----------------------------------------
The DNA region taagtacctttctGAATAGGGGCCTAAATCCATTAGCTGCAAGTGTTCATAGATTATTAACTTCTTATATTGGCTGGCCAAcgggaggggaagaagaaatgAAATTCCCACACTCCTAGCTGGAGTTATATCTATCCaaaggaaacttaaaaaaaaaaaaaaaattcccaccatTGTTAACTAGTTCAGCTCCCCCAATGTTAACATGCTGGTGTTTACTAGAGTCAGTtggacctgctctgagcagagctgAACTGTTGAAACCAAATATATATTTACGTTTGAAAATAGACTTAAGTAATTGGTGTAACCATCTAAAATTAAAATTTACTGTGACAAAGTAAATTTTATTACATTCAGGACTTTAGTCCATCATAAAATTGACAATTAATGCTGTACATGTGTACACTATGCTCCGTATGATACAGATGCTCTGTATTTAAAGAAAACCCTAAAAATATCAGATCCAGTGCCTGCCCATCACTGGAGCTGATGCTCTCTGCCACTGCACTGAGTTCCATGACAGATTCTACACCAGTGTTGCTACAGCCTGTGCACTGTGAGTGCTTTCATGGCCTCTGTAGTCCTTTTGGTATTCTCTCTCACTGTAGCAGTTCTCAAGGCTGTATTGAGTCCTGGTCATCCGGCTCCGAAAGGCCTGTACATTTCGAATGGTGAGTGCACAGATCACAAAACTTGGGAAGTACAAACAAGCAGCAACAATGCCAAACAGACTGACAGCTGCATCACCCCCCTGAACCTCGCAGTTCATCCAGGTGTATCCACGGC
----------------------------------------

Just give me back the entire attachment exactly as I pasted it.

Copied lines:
The DNA region taagtacctttctGAATAGGGGCCTAAATCCATTAGCTGCAAGTGTTCATAGATTATTAACTTCTTATATTGGCTGGCCAAcgggaggggaagaagaaatgAAATTCCCACACTCCTAGCTGGAGTTATATCTATCCaaaggaaacttaaaaaaaaaaaaaaaattcccaccatTGTTAACTAGTTCAGCTCCCCCAATGTTAACATGCTGGTGTTTACTAGAGTCAGTtggacctgctctgagcagagctgAACTGTTGAAACCAAATATATATTTACGTTTGAAAATAGACTTAAGTAATTGGTGTAACCATCTAAAATTAAAATTTACTGTGACAAAGTAAATTTTATTACATTCAGGACTTTAGTCCATCATAAAATTGACAATTAATGCTGTACATGTGTACACTATGCTCCGTATGATACAGATGCTCTGTATTTAAAGAAAACCCTAAAAATATCAGATCCAGTGCCTGCCCATCACTGGAGCTGATGCTCTCTGCCACTGCACTGAGTTCCATGACAGATTCTACACCAGTGTTGCTACAGCCTGTGCACTGTGAGTGCTTTCATGGCCTCTGTAGTCCTTTTGGTATTCTCTCTCACTGTAGCAGTTCTCAAGGCTGTATTGAGTCCTGGTCATCCGGCTCCGAAAGGCCTGTACATTTCGAATGGTGAGTGCACAGATCACAAAACTTGGGAAGTACAAACAAGCAGCAACAATGCCAAACAGACTGACAGCTGCATCACCCCCCTGAACCTCGCAGTTCATCCAGGTGTATCCACGGC